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The last decade has brought with it a time of totally unprecedented changes. In every direction businesses are in turmoil, from computing to financial services, from telecommunications to health, change is an accelerating and yet there is fundamental dilemma…
For this reason managing change has now become a crucial part of competitive edge (Clarke, 2002).
Organisational change is the alternation of work environment in the organisation. It implies a new equilibrium between different components of the organization i.e. technology, structural arrangement, job design and people. Thus organisational change may have the following features.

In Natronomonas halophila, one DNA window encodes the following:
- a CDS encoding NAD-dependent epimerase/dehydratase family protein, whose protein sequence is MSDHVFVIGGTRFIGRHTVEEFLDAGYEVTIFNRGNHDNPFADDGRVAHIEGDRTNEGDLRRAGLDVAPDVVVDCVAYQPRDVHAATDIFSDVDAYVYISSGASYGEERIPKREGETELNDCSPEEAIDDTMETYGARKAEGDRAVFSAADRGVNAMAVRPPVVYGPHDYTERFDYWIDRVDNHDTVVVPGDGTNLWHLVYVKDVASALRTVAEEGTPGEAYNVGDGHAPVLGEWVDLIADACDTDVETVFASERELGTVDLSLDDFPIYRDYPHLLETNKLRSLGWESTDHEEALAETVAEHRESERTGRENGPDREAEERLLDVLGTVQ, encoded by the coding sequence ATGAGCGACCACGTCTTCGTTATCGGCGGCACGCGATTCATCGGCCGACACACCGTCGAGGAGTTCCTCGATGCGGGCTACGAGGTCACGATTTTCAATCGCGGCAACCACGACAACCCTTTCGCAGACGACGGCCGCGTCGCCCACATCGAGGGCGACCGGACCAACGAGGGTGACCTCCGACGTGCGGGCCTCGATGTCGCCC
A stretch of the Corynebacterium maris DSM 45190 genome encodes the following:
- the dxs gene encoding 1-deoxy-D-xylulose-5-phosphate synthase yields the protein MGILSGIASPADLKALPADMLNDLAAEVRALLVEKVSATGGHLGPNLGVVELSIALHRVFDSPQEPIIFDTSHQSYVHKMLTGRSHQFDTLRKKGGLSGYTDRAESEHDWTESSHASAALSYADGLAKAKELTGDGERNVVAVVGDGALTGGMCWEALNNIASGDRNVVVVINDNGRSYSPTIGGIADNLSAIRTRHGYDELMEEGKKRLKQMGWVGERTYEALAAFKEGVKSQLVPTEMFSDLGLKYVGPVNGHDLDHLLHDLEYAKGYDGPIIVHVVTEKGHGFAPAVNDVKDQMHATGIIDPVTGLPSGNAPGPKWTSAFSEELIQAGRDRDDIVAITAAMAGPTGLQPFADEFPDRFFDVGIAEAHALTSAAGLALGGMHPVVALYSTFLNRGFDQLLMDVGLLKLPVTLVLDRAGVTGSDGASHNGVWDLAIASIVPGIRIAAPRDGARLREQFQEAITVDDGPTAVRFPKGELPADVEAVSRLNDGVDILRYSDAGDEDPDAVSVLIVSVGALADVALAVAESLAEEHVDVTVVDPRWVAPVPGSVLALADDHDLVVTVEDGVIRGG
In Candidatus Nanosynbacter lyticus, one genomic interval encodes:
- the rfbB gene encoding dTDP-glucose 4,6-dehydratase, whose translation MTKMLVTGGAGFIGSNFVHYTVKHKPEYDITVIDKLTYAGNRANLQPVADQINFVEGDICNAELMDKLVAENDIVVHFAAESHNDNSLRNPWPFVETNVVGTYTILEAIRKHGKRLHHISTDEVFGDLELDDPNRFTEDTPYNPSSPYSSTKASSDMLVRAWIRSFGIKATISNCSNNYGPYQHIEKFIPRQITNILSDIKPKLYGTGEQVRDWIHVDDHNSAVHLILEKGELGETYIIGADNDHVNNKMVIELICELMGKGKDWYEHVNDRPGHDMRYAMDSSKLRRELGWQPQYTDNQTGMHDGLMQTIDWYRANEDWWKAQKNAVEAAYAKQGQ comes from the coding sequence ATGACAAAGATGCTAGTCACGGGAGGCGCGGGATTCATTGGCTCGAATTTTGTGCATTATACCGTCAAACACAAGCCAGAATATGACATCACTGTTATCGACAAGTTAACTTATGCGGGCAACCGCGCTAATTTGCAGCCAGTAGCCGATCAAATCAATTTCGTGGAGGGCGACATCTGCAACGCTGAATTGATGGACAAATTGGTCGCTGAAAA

When change occurs in any part of the organization, it disturbs the old equilibrium necessitating the development of a new equilibrium depends on the degree of change and its impact on the organization.
Newstrom and Davis (1997) have explained the impact of a change in any part of the organization of the total organization. They have illustrated it by comparing an organization to an air filled balloon. They have concluded that the whole organisation tends to be affected by the change in any part of it.
It is also important that the change is conceptualised and managed holistically. Increasingly, therefore, organisations need to take a proactive and holistic approach to change. The systems view of management suggests that all the parts of an organisation must be viewed as a system in which all the parts are inter-dependent; in other words, every change will affect another aspect of the organisation, which itself will need to be changed. ...
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